Mr. LANE was married July 29, 1857, to Abbie A. CARPO. She died July 22, 1859, leaving two children, one of whom is now living — Harriet. Mr. LANE was married again April 1, 1860, to Amanda R. STAPLES. Five of six children born from the second marriage are still living — Abbie (Mrs. George BABCOCK), Petronella, Dora, Annie and Claudia. In 1864 Mr. LANE settled in Wisconsin, and in 1869 fixed his residence in Mount Vernon township.
TRANSCRIBER'S NOTE: Amanda R. (STAPLES) LANE was born October 31, 1833, and died January 13, 1906. She was interred at Mount Vernon Cemetery, Mount Vernon Township of Cerro Gordo County, Iowa.
Following Mr. LANE came David R. BABCOCK, from Wisconsin, who settled on section 10, in 1871, where he resided until 1882, when he returned to Wisconsin. After him came John HAWKS, in 1871, locating on section 31. He afterwards sold and moved to LeMars, Iowa.
In 1872 Mr. SHAFER settled on section 31, where he was living in 1883.
June 3, 1878, the board of supervisors of Cerro Gordo county set apart the territory embraced within the limits of congressional township 95 north, range 21 west of the 5th principal meridian, and thereby organized the civil township of Mount Vernon. The first election was held at the school house located on section 11, Oct. 8, 1878, and resulted in the election of the following named officers:
Trustees, M. KENNISON, R. T. LANE and Barnard CAMPBELL; clerk, C. R. McFARLIN; assessor, Ellis BARLOW; justices of the peace, W. R. WINTER and Barnard CAMPBELL; constables, D. R. BABCOCK and William BRAY; road supervisor, C. R. McFARLIN.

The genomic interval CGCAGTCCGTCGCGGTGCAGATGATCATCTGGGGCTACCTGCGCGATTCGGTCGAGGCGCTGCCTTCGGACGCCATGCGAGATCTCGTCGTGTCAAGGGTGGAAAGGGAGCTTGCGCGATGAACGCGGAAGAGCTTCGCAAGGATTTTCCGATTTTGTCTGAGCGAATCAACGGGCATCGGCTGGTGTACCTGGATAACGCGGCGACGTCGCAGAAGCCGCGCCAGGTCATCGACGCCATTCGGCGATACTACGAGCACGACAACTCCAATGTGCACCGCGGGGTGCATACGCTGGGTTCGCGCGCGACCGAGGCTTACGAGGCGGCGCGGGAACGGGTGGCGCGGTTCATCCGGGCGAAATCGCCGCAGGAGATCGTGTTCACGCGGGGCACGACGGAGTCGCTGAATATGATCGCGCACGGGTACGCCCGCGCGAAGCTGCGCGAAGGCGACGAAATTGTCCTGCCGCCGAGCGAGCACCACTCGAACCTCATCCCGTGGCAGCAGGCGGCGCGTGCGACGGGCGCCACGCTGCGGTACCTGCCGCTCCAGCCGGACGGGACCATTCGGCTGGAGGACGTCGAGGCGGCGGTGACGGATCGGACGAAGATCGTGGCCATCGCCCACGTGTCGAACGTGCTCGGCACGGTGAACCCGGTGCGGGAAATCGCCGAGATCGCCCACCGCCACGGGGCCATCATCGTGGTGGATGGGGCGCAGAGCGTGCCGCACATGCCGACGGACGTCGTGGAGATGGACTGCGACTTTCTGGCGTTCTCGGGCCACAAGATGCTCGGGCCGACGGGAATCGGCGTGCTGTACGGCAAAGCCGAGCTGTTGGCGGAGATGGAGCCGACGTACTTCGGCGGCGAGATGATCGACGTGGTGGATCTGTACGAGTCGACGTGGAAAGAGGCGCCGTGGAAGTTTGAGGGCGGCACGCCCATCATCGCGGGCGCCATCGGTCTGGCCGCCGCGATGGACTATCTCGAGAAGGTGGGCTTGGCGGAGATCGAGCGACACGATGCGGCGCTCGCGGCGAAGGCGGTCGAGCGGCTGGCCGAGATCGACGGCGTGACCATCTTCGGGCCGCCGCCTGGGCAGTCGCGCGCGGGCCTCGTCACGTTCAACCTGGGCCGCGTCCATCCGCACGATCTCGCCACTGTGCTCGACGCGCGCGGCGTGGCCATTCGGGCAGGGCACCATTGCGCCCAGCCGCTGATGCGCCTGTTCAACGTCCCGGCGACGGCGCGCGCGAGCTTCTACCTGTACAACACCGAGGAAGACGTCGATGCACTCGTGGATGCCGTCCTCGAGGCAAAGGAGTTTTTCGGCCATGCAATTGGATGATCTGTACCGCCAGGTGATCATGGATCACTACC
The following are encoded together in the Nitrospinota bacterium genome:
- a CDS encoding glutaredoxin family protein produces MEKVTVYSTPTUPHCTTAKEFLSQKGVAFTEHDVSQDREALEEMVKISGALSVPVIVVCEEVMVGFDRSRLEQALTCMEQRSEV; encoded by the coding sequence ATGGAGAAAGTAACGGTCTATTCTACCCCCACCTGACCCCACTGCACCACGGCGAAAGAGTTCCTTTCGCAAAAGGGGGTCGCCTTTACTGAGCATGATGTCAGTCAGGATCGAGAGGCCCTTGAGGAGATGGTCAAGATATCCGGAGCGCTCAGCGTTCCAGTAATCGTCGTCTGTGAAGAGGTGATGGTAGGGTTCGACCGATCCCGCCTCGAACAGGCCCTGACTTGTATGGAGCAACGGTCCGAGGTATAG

When the polls were closed, the judges of election, E. O. GREGORY, R. T. LANE and C. R. McFARLIN, cast lots to decide the respective length of terms the trustees elect were to serve, and thus Barnard CAMPBELL was chosen for the term of three years, R. T. LANE two years, and M. KINNISON one year. C. R. McFARLIN was appointed to deliver the election returns to the county auditor, which was done on the 9th day of October, 1878.
The first assessment showed the valuation of real estate to be $113,039, and personal property amounted to $5,943.
At the election held Oct. 14, 1879, the following officers were elected:
Trustee, M. KINNISON; clerk, Z. QUINCY; assessor, H. HARMON; justice of the peace, David SULLIVAN and constable, Joseph BARLOW.
The officers for 1833 are: Trustees, R. T. LANE, M. SCHOW and Francis LATHAM; clerk, C. R. McFARLIN and assessor, H. HARMON. The persons elected justices of the peace and constables refused to qualify.
The first marriage was that of George BABCOCK to Abbie A. LANE. The ceremony was performed by Rev. Milton FRANKLIN.
The first birth in the township was Anna, daughter of R. and Amanda LANE, born June 25, 1874.
The first death occurred in the spring of 1874. It was the wife of Jonathan BROWN. The next death was Mary, a daughter of David R. BABCOCK, who died in the fall of 1874.
The first school in Mount Vernon township was taught in R. T. LANE'S house, by Mrs. R. T. LANE, in 1869. The only pupils that term were — Harriet L., Abbie A. and Petronellia LANE, the children of the teacher. This was when Mr. LANE lived on the NICHOLAS farm. The second term taught, Mrs. LANE was again the teacher, at their own house on section 29. Here there were four pupils, two of Mrs. LANE'S children and two of Samuel JOHNSON'S.
The first school building was built on the section line between sections 2 and 3. This was erected in 1872, at a cost of about $400. The work was done by Oscar STEVENS. The first teacher here was Miss Henrietta SIRRINE.
The Methodists organized a society in this township at an early date, holding meetings at the CHAPMAN school house. The meetings were at first conducted by Rev. Thomas FORBER. In 1883 the organization had been abandoned.
1895 Mt. Vernon Township Plat Map